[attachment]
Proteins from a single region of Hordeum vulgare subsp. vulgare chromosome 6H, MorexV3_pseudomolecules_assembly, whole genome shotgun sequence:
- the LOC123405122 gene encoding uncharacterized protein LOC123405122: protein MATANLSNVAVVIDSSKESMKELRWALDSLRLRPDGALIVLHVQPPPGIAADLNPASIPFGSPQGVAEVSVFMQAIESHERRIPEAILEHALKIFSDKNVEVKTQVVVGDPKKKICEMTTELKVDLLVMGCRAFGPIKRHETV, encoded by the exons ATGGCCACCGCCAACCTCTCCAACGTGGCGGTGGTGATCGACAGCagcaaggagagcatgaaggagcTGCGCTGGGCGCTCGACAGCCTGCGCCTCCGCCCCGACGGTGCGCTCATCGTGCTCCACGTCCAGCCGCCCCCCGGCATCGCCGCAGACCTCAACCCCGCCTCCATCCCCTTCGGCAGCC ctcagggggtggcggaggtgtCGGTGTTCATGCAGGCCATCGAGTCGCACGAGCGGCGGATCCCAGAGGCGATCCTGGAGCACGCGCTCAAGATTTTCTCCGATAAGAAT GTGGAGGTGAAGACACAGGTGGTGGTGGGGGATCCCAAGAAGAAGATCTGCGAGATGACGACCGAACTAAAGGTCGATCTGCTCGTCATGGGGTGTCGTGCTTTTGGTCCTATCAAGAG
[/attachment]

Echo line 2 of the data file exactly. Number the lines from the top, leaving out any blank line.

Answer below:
- the LOC123405122 gene encoding uncharacterized protein LOC123405122: protein MATANLSNVAVVIDSSKESMKELRWALDSLRLRPDGALIVLHVQPPPGIAADLNPASIPFGSPQGVAEVSVFMQAIESHERRIPEAILEHALKIFSDKNVEVKTQVVVGDPKKKICEMTTELKVDLLVMGCRAFGPIKRHETV, encoded by the exons ATGGCCACCGCCAACCTCTCCAACGTGGCGGTGGTGATCGACAGCagcaaggagagcatgaaggagcTGCGCTGGGCGCTCGACAGCCTGCGCCTCCGCCCCGACGGTGCGCTCATCGTGCTCCACGTCCAGCCGCCCCCCGGCATCGCCGCAGACCTCAACCCCGCCTCCATCCCCTTCGGCAGCC ctcagggggtggcggaggtgtCGGTGTTCATGCAGGCCATCGAGTCGCACGAGCGGCGGATCCCAGAGGCGATCCTGGAGCACGCGCTCAAGATTTTCTCCGATAAGAAT GTGGAGGTGAAGACACAGGTGGTGGTGGGGGATCCCAAGAAGAAGATCTGCGAGATGACGACCGAACTAAAGGTCGATCTGCTCGTCATGGGGTGTCGTGCTTTTGGTCCTATCAAGAG